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How to a Start Jenkins Build Using the Last Successful Build on a Test Environment

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How to a Start Jenkins Build Using the Last Successful Build on a Test Environment

Take a look at how you can obtain and use the commit ID of a previous build to begin another.

· DevOps Zone ·
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Last week I faced with a not-so-trivial case in CI practice. There is production build running once a day by schedule and it uses a master branch as a source. The main challenge here that the development team is not using branches in everyday practice. (Why? That is quite another topic, but at the moment we stay with one branch.)

Such a setup was fine until dev team size hit four engineers. It often becomes the case that the Jenkins build starts while in the master branch when we have some unfinished task that is in progress. It becomes obvious that we need to use it for the production build, but only the commit that produces the last successful build on the stage environment. Sounds good and should quite easy to implement, but...

Jenkins is great if you have a pipeline of builds (one build triggers another one right after successful completion). However, it is not so easy to push a scheduled job to check the state of another job and obtain the commit ID in pre-built actions. At least, I do not find anything out of the box.

Let's try to create it on our own. First of all, we need to obtain the last successful build with all the additional info. Checking of Jenkins API give us a link to do it: http://<jenkins_url>/job/<job_name>/lastSuccessfulBuild/api/json.

It will produce a huge JSON output, but the most intersing part is here:

"lastBuiltRevision":{"SHA1":"<commit_hash>"}


We could reduce the JSON size to pass the exact names of the fields and depth of search over JSON: 

http://<jenkins_url>/job/<job_name>/lastSuccessfulBuild/api/json?tree=actions[lastBuiltRevision[SHA1]]&depth=

OK, commit hash can be obtained.

Now, we need to trigger this API call during pre-build actions, parse the commit hash, and use it for build start. It can be done with Jenkins EnvInject Plugin. Set up the built-in parameter and you should enable the option Prepare an environment for the run.

Ok, now we have an opportunity to override the environment variables before the build starts and can use  hardcode values, script (not sure what kind of script can be used, because I find out next option), and the Groovy script for this purpose. Groovy is a perfect language for me for such kind of automation, so I start using this option. What else do we need? We can override the env  variable, but what variable to override it with? Let's create one.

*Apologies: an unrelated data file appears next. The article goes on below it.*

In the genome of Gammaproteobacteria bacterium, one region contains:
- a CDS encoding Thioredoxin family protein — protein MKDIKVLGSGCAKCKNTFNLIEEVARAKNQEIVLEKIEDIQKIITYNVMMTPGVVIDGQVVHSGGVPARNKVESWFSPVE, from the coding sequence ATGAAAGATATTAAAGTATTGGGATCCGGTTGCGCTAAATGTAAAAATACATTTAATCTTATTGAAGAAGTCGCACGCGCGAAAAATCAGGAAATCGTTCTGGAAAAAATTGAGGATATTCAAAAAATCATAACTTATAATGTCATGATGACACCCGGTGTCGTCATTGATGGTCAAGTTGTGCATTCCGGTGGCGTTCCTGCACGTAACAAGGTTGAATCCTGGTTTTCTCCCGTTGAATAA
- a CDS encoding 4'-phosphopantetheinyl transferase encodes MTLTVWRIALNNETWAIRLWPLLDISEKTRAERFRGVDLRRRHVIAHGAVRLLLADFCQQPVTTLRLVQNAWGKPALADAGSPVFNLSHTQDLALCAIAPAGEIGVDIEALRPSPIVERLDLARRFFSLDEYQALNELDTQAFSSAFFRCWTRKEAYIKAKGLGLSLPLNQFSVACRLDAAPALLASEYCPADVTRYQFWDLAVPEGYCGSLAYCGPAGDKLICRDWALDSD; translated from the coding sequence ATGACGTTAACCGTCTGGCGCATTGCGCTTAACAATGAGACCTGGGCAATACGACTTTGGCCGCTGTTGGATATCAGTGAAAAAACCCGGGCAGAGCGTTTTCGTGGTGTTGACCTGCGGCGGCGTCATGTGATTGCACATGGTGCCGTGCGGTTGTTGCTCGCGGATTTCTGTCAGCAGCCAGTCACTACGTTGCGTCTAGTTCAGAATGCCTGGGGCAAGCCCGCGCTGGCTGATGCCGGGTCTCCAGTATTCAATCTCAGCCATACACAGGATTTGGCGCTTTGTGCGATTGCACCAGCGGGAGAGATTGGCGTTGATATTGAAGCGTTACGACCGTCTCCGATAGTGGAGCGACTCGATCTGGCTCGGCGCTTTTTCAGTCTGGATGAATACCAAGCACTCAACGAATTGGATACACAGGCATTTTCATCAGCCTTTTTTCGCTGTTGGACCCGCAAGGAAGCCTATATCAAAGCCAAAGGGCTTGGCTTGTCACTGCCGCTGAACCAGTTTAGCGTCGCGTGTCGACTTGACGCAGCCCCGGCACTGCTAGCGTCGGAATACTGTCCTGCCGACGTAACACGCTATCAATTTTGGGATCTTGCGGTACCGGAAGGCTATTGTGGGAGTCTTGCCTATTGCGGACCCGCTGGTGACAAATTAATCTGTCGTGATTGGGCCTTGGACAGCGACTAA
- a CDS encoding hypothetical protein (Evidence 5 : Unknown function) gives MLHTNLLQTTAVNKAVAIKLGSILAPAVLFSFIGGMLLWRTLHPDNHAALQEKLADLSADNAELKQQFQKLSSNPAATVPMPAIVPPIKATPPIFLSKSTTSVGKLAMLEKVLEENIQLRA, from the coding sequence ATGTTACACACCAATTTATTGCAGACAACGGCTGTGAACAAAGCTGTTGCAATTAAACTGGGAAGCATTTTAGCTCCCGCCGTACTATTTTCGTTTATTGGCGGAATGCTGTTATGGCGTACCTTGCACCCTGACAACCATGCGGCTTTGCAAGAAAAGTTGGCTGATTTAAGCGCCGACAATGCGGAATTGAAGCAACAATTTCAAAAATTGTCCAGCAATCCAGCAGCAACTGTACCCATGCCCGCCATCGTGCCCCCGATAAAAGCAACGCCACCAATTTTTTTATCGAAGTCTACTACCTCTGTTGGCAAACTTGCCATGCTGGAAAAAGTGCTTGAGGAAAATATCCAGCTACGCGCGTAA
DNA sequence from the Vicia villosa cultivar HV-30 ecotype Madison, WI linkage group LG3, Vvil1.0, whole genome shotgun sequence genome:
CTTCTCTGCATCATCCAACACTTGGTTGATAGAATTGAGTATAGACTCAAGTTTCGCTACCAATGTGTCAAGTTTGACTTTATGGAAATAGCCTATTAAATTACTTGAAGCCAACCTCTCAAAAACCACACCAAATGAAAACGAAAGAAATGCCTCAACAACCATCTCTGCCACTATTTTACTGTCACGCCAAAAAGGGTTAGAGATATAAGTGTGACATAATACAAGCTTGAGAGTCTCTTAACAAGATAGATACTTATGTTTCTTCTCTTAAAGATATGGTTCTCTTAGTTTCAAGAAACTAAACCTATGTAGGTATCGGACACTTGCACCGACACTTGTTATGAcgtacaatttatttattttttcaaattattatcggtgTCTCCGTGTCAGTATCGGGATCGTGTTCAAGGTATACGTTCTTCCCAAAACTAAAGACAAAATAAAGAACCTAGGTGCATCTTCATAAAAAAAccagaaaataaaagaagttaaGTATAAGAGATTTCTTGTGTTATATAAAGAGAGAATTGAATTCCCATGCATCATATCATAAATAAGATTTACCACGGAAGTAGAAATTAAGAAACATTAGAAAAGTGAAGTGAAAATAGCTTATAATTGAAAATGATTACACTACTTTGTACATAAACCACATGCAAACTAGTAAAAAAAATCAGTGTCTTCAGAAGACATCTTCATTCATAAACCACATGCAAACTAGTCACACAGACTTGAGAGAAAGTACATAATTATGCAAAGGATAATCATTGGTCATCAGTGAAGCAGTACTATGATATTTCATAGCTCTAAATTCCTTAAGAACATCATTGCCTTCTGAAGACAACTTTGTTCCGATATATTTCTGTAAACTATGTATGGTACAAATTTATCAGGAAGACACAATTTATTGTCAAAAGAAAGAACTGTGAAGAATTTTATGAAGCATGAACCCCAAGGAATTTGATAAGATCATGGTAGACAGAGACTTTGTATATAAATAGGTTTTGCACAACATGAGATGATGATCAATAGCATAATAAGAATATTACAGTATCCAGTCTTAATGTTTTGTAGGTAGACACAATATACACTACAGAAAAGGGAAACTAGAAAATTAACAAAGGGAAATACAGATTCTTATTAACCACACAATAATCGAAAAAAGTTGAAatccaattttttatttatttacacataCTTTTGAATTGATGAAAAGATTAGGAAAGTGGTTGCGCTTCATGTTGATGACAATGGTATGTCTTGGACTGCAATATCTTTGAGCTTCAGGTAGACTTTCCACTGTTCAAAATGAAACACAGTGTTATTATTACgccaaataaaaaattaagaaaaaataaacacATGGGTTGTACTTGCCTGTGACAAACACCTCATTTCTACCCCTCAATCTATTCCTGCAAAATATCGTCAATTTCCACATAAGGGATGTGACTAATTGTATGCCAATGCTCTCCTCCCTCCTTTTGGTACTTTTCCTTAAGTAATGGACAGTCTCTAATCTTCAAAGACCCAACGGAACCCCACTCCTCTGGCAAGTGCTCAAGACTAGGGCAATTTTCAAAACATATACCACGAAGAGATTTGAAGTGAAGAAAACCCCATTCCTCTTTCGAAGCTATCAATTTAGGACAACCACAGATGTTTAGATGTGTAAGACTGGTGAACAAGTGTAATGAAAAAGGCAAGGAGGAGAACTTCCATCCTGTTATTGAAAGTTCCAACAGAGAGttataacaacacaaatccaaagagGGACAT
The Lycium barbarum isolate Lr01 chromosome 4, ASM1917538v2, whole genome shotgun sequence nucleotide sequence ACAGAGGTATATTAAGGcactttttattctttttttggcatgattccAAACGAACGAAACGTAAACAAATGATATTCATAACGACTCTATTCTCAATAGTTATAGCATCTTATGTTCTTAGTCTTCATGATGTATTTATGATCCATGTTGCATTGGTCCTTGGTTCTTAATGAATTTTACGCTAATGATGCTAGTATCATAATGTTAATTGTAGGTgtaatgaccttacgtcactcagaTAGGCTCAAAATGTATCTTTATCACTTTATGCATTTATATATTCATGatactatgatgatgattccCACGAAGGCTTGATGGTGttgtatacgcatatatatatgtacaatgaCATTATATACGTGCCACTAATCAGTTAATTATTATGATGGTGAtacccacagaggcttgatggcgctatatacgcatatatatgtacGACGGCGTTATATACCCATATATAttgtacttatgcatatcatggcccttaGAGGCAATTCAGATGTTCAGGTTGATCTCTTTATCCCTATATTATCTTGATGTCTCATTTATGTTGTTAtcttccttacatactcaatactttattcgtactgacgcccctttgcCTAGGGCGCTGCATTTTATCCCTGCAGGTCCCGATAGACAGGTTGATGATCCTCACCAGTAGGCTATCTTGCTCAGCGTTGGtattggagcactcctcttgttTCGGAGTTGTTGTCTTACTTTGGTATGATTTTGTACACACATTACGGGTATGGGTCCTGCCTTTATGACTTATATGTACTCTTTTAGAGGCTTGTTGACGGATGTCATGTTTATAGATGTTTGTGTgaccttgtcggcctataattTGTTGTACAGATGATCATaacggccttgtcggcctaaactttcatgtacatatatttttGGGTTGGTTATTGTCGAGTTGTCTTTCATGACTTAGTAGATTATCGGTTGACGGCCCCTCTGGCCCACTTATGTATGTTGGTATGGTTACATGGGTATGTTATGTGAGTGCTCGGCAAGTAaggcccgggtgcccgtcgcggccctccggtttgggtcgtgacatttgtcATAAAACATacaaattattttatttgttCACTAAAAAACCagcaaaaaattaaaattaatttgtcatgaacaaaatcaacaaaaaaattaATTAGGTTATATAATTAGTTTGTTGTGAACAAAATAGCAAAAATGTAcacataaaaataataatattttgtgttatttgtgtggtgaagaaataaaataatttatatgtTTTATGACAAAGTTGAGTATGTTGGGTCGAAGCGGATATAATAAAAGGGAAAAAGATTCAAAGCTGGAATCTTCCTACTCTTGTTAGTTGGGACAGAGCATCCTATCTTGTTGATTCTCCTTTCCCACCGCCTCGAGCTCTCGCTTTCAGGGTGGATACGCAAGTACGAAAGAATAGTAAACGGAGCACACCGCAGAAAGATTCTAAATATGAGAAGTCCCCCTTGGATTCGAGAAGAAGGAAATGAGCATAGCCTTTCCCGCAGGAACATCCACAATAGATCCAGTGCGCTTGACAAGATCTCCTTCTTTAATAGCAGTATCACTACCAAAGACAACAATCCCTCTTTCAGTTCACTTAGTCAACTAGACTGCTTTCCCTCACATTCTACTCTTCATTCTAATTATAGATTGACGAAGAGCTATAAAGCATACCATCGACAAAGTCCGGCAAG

In the build parameters, you should enable the option This project is parameterized. Add the Git parameter section. Now name the parameter (I have used COMMIT_ID) and set the default value of the parameter (in my case, it was a reference to master's head).


Let's inject a new environment variable. It can be done in the section Source Code Management. Put a reference to the env  variable in a field Branch Specifier (blank for 'any').

And the last step: perform an API call, parse the hash and put it in the env  variable COMMIT_ID. Let's return to the Jenkins EnvInject Plugin and find the section Groovy script. Put in the field the script:

def post = new URL("http://<jenkins_url>/job/<job-name_to_check>/lastSuccessfulBuild/api/json?tree=actions[lastBuiltRevision[SHA1]]&depth=3").openConnection() String user = "<user>" String pass = "<API token>" String authStr = user +":"+ pass String encoding = authStr.getBytes("utf-8").encodeBase64().toString() post.setRequestMethod("POST") post.setDoOutput(true) post.setRequestProperty("Authorization", "Basic " + encoding) def postRC = post.getResponseCode() if(postRC.equals(200)) { def result = post.getInputStream().getText() def shaBegin = result.indexOf('SHA1":"') + 7 def shaEnd = result.indexOf('"', shaBegin) println(result.substring(shaBegin, shaEnd)) return ["COMMIT_ID": result.substring(shaBegin, shaEnd)] } 

The script is pretty straightforward. You need to pass your username and API token (click on your username in Jenkins at the top -> Configure -> Show Legacy API Token). Next, we just parse the hash from the resultant string and return to the map with the parameter name COMMIT_ID and hash value.

Topics:
ci ,ci pipeline ,commit id ,devops ,jenkins ,tutorial

Published at DZone with permission of Ivan Zerin , DZone MVB. See the original article here.

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